- Premature adoption of the extreme retreat strategy as outlined in the Study will be devastating to Montauk’s economy and the entire local community. People’s jobs, property values and quality of life are all at stake if we move forward without a thorough review of the needs of our community and the viable options available to address them. A thoughtful and well-planned strategy of resilience for the future, starting with the immediate re-building of our beaches, is what’s needed to protect the residents of Montauk and to ensure Montauk’s continued reputation as a premier oceanfront tourist destination.
STEVE KALIMNIOS: It is alarming that the town board members could even consider adopting such a radical policy of retreat. Including their own maps indicating 20%+ of Montauks hotel inventory, our only supermarket, restaurants, stores and private residences DELETED from Montauk all without providing us with the following to show its impacts:
- Professional economic impact analysis: *there and our preliminary non-professional one indicates 400+ million dollar annual loss from the hotels deleted only and not including all the other restaurants, IGA, stores, homes etc.
- Professional feasibility study: This would determine if it (1) is technically feasible, (2) feasible to the costs associated (3) feasible to the degree of achievable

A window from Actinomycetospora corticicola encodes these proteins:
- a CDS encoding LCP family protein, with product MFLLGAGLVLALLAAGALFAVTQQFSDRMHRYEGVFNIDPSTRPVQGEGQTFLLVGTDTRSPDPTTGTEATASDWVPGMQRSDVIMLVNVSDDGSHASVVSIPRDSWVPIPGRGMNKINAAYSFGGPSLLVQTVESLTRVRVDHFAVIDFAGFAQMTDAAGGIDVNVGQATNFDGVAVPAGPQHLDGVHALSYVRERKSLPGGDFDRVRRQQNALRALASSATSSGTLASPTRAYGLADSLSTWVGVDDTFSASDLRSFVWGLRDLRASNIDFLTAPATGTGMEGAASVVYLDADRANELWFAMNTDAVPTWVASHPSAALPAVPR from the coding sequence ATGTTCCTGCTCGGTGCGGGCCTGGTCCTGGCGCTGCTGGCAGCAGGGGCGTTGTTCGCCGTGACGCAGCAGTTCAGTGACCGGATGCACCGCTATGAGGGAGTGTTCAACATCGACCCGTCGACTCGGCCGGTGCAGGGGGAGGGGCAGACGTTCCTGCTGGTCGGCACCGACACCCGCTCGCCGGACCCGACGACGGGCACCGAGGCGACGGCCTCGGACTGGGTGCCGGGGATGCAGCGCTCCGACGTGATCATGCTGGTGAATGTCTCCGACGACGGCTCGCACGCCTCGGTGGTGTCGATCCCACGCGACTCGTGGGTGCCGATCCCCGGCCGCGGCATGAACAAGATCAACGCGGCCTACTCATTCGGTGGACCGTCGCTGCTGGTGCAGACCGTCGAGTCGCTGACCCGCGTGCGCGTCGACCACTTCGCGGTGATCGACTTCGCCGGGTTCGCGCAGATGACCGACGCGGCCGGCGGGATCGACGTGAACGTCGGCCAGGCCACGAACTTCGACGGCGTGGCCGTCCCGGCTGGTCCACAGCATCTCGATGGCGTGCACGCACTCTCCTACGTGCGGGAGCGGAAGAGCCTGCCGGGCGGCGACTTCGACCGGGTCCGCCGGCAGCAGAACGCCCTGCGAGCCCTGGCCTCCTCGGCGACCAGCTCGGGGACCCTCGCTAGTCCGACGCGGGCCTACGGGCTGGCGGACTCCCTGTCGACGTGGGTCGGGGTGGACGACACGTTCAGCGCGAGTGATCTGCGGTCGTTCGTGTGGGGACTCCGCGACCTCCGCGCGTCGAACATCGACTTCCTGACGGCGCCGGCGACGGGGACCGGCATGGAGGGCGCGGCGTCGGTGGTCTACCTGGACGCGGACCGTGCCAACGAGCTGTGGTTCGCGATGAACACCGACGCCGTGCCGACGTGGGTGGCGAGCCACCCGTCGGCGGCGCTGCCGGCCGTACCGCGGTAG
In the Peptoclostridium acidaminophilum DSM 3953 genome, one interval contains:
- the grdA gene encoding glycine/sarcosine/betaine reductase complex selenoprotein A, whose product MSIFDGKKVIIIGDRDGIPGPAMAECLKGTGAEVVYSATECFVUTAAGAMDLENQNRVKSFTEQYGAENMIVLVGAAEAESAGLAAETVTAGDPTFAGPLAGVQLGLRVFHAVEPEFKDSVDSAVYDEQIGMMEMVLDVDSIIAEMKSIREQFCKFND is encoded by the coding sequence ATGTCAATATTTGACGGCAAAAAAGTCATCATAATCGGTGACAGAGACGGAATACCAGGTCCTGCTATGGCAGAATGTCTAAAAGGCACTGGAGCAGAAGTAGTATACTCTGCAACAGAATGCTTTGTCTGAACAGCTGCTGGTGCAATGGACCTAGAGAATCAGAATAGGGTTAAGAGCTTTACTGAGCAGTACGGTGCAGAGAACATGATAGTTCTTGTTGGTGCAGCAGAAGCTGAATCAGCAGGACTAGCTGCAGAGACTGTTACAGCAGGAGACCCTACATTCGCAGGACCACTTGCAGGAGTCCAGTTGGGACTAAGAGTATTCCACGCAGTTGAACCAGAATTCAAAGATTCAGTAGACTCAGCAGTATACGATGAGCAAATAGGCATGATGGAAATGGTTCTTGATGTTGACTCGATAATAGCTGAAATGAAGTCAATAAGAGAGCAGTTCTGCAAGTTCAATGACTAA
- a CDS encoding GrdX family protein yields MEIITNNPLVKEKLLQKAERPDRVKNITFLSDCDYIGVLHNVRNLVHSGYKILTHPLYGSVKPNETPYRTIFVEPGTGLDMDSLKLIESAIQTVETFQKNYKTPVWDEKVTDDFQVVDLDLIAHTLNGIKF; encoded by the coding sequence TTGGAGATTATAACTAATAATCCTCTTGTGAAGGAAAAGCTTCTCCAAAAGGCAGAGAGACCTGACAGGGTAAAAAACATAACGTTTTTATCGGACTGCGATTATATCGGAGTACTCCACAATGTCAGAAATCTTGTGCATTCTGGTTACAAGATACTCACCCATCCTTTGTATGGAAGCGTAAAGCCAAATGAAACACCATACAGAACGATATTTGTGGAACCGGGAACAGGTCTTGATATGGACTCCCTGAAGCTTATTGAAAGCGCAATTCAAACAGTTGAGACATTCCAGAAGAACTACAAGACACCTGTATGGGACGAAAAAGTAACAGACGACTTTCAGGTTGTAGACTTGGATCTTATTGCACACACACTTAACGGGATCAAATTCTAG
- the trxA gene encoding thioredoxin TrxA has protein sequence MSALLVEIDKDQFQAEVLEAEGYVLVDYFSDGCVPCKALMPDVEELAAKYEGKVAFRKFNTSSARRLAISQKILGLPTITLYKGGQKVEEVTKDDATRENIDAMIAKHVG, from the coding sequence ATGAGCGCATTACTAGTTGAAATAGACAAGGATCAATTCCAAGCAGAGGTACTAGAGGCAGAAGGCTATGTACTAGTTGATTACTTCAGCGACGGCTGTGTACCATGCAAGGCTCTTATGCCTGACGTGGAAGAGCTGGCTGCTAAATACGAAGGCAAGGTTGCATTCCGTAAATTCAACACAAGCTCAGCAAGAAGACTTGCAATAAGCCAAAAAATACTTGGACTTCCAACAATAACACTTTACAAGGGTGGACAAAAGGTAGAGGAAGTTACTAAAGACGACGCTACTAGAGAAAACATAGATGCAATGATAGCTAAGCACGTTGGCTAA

- Remediation: Develop an implementable approach to slowing, stopping, reversing potential environmental challenges with specific benchmarks, and projections for success.
- Communication: Contact and communicate directly with the most directly affected properties
Inconsistency of the plan: The plan is riddled with inaccuracies; the hamlet study shows in phase 2 to relocate oceanfront hotels landward then in phase 3 show those same hotels partially gone or gone completely. Also shows combining 40 unit hotel with 100 unit hotel relocated and reduced to 75 units
- Residents and business owners remain ready to assist any and all professionals engaged by the board for the purpose of completing the above BEFORE NOT AFTER adoption. them to complete the following before adopting such plans. It was very clear based on the meeting, comments and speakers, that should the town move forward with adopting this plan, they do so without consensus of the members of this community. Pure and simple it is reckless, irresponsible and possibly negligent to do so in spite of public sentiment and requests for more information.